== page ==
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The Unaffordable Care Act

It shouldn’t be a shock that Obamacare premiums are going through the roof.

Are people really surprised that benchmark health plans under the Affordable Care Act exchanges will increase by an average of 25 percent next year? If so, they probably also didn’t get the joke when Captain Renault in Casablanca said he was “shocked, shocked” that gambling was occurring at Rick’s Café … just before he was handed a fistful of his winnings.

From the get-go, economists like those at Dallas’ National Center for Policy Analysis, warned that, despite assurances by the Obama Administration to the contrary, Obamacare was bound to increase healthcare costs, not curb them. Shortly after the law was passed in 2009 and 2010 — without a single Republican vote — the NCPA’s then-CEO, John Goodman, predicted that ACA costs would explode. Three years later, the think tank’s Peter Ferrara confirmed Goodman’s analysis, citing the obvious result of new taxes, less supply, and more demand.

Earlier this year, Texas was hit hard when several insurance companies yanked their participation in the state’s exchanges. Aetna, UnitedHealthcare, Scott and White Health Plan, and Oscar Health all said their costs and losses in the program had been unsustainable. Aetna said it had $450 million in losses in 2014. UnitedHealthcare watched $650 million go spinning down the drain. Mario Schlosser, CEO of Oscar Health, which had about 7,000 insureds in North Texas, told the Star-Telegram that Obamacare uncertainties had made it “challenging for us to operate effectively and continue to deliver access to quality healthcare.”

President Barack Obama says the ACA has been suffering some “growing pains.” But the pains have left many Texans in the lurch, especially those in rural areas. Rural residents had fewer Obamacare options to start with. Now they’ll have even fewer — and higher premiums to boot. Sure, about 85 percent will continue getting federal subsidies to offset their costs under the law. But in a country where the national debt is $19 trillion and counting, that’s not exactly good news.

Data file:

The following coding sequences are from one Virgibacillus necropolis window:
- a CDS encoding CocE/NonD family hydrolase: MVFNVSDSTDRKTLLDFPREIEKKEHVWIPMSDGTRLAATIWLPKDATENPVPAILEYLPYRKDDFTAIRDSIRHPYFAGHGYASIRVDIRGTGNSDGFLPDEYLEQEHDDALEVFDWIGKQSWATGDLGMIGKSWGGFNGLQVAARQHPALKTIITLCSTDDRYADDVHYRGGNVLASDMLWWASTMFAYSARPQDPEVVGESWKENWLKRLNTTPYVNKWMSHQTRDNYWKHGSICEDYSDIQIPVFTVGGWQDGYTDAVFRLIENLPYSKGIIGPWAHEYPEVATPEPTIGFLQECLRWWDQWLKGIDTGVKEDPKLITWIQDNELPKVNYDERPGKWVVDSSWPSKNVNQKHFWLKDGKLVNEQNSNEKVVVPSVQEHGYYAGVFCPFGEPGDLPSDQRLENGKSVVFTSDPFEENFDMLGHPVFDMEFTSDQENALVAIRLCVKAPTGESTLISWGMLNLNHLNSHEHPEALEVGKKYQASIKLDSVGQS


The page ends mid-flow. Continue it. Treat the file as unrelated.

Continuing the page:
Again, none of this should be shocking. In a July blog post, Devon Herrick, a senior fellow at the NCPA, wrote: “The nonprofit Blue Cross Blue Shield Association found that Obamacare enrollees are about 22 percent costlier than people covered through employer plans. Indeed, the consulting firm McKinsey & Co. found insurers lost money on individual insurance in more than 80 percent of the state marketplaces in 2014—the first year Obamacare exchanges were open.”

The big picture for Texans is that, on the plus side, the ACA has reduced the number of its citizens without health insurance, from 25 percent to about 17 percent. But here, as elsewhere, the care required by those newly insured has been a lot more expensive than carriers were counting on. And, not enough healthy young people have enrolled to make up the difference.

No doubt, something’s gotta give with the president’s “signature achievement.” Unless Obamacare is scrapped or tampered with — some wonder whether the latter’s even possible — there’s likely to be pressure from the left next year to make healthcare coverage another big, fat, unfunded, socialistic liability. Which may have been the plan all along.

Growing pains, my eye.

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